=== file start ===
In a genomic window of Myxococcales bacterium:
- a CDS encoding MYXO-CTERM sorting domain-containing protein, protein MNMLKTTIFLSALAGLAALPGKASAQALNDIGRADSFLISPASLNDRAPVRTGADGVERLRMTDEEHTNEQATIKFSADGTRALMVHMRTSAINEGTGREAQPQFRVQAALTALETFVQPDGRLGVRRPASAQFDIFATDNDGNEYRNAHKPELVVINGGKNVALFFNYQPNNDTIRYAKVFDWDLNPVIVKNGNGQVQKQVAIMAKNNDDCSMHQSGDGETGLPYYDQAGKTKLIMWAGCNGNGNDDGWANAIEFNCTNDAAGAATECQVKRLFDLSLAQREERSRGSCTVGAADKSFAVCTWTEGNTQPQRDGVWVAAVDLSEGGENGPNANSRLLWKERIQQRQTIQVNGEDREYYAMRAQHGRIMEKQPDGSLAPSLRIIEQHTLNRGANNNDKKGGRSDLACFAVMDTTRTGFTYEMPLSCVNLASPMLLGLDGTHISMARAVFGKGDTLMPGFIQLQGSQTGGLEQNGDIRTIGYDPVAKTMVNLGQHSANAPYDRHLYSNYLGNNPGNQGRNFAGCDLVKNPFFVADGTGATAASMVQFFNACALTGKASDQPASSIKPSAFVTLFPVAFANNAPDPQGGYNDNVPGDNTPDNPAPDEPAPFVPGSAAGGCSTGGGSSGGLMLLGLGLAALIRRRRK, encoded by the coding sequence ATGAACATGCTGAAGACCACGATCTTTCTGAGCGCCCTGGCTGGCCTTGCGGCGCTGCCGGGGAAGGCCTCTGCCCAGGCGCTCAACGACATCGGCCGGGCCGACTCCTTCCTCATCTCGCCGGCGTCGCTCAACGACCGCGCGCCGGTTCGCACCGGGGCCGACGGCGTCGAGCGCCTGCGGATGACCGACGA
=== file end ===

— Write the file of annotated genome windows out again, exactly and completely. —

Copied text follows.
In a genomic window of Myxococcales bacterium:
- a CDS encoding MYXO-CTERM sorting domain-containing protein, protein MNMLKTTIFLSALAGLAALPGKASAQALNDIGRADSFLISPASLNDRAPVRTGADGVERLRMTDEEHTNEQATIKFSADGTRALMVHMRTSAINEGTGREAQPQFRVQAALTALETFVQPDGRLGVRRPASAQFDIFATDNDGNEYRNAHKPELVVINGGKNVALFFNYQPNNDTIRYAKVFDWDLNPVIVKNGNGQVQKQVAIMAKNNDDCSMHQSGDGETGLPYYDQAGKTKLIMWAGCNGNGNDDGWANAIEFNCTNDAAGAATECQVKRLFDLSLAQREERSRGSCTVGAADKSFAVCTWTEGNTQPQRDGVWVAAVDLSEGGENGPNANSRLLWKERIQQRQTIQVNGEDREYYAMRAQHGRIMEKQPDGSLAPSLRIIEQHTLNRGANNNDKKGGRSDLACFAVMDTTRTGFTYEMPLSCVNLASPMLLGLDGTHISMARAVFGKGDTLMPGFIQLQGSQTGGLEQNGDIRTIGYDPVAKTMVNLGQHSANAPYDRHLYSNYLGNNPGNQGRNFAGCDLVKNPFFVADGTGATAASMVQFFNACALTGKASDQPASSIKPSAFVTLFPVAFANNAPDPQGGYNDNVPGDNTPDNPAPDEPAPFVPGSAAGGCSTGGGSSGGLMLLGLGLAALIRRRRK, encoded by the coding sequence ATGAACATGCTGAAGACCACGATCTTTCTGAGCGCCCTGGCTGGCCTTGCGGCGCTGCCGGGGAAGGCCTCTGCCCAGGCGCTCAACGACATCGGCCGGGCCGACTCCTTCCTCATCTCGCCGGCGTCGCTCAACGACCGCGCGCCGGTTCGCACCGGGGCCGACGGCGTCGAGCGCCTGCGGATGACCGACGA